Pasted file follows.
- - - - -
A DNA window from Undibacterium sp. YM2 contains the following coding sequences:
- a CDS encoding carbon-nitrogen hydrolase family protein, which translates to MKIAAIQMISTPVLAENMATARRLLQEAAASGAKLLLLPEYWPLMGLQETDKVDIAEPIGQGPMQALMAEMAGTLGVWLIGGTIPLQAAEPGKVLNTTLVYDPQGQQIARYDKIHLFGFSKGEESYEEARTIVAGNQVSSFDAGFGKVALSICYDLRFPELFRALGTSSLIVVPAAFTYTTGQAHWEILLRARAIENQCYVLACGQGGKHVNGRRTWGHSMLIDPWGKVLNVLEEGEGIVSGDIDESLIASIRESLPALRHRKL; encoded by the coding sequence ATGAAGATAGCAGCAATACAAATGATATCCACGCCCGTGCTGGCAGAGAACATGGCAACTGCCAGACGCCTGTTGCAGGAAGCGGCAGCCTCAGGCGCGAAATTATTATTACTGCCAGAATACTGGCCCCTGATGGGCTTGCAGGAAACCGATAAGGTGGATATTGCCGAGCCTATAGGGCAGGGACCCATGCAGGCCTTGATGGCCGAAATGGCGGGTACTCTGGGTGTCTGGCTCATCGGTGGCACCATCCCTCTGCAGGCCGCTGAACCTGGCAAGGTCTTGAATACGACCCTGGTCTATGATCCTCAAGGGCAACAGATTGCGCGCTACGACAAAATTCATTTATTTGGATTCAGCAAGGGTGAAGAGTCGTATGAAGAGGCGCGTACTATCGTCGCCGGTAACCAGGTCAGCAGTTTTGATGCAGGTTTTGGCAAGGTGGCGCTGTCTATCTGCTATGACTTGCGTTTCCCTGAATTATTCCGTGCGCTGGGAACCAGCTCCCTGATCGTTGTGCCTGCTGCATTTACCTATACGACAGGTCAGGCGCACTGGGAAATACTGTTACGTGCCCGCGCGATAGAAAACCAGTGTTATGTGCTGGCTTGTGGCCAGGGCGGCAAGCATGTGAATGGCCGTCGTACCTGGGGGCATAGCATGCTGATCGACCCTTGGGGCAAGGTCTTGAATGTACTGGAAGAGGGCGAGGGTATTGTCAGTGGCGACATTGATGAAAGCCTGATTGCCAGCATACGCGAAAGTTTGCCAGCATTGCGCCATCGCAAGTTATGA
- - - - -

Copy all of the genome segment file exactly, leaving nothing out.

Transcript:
A DNA window from Undibacterium sp. YM2 contains the following coding sequences:
- a CDS encoding carbon-nitrogen hydrolase family protein, which translates to MKIAAIQMISTPVLAENMATARRLLQEAAASGAKLLLLPEYWPLMGLQETDKVDIAEPIGQGPMQALMAEMAGTLGVWLIGGTIPLQAAEPGKVLNTTLVYDPQGQQIARYDKIHLFGFSKGEESYEEARTIVAGNQVSSFDAGFGKVALSICYDLRFPELFRALGTSSLIVVPAAFTYTTGQAHWEILLRARAIENQCYVLACGQGGKHVNGRRTWGHSMLIDPWGKVLNVLEEGEGIVSGDIDESLIASIRESLPALRHRKL; encoded by the coding sequence ATGAAGATAGCAGCAATACAAATGATATCCACGCCCGTGCTGGCAGAGAACATGGCAACTGCCAGACGCCTGTTGCAGGAAGCGGCAGCCTCAGGCGCGAAATTATTATTACTGCCAGAATACTGGCCCCTGATGGGCTTGCAGGAAACCGATAAGGTGGATATTGCCGAGCCTATAGGGCAGGGACCCATGCAGGCCTTGATGGCCGAAATGGCGGGTACTCTGGGTGTCTGGCTCATCGGTGGCACCATCCCTCTGCAGGCCGCTGAACCTGGCAAGGTCTTGAATACGACCCTGGTCTATGATCCTCAAGGGCAACAGATTGCGCGCTACGACAAAATTCATTTATTTGGATTCAGCAAGGGTGAAGAGTCGTATGAAGAGGCGCGTACTATCGTCGCCGGTAACCAGGTCAGCAGTTTTGATGCAGGTTTTGGCAAGGTGGCGCTGTCTATCTGCTATGACTTGCGTTTCCCTGAATTATTCCGTGCGCTGGGAACCAGCTCCCTGATCGTTGTGCCTGCTGCATTTACCTATACGACAGGTCAGGCGCACTGGGAAATACTGTTACGTGCCCGCGCGATAGAAAACCAGTGTTATGTGCTGGCTTGTGGCCAGGGCGGCAAGCATGTGAATGGCCGTCGTACCTGGGGGCATAGCATGCTGATCGACCCTTGGGGCAAGGTCTTGAATGTACTGGAAGAGGGCGAGGGTATTGTCAGTGGCGACATTGATGAAAGCCTGATTGCCAGCATACGCGAAAGTTTGCCAGCATTGCGCCATCGCAAGTTATGA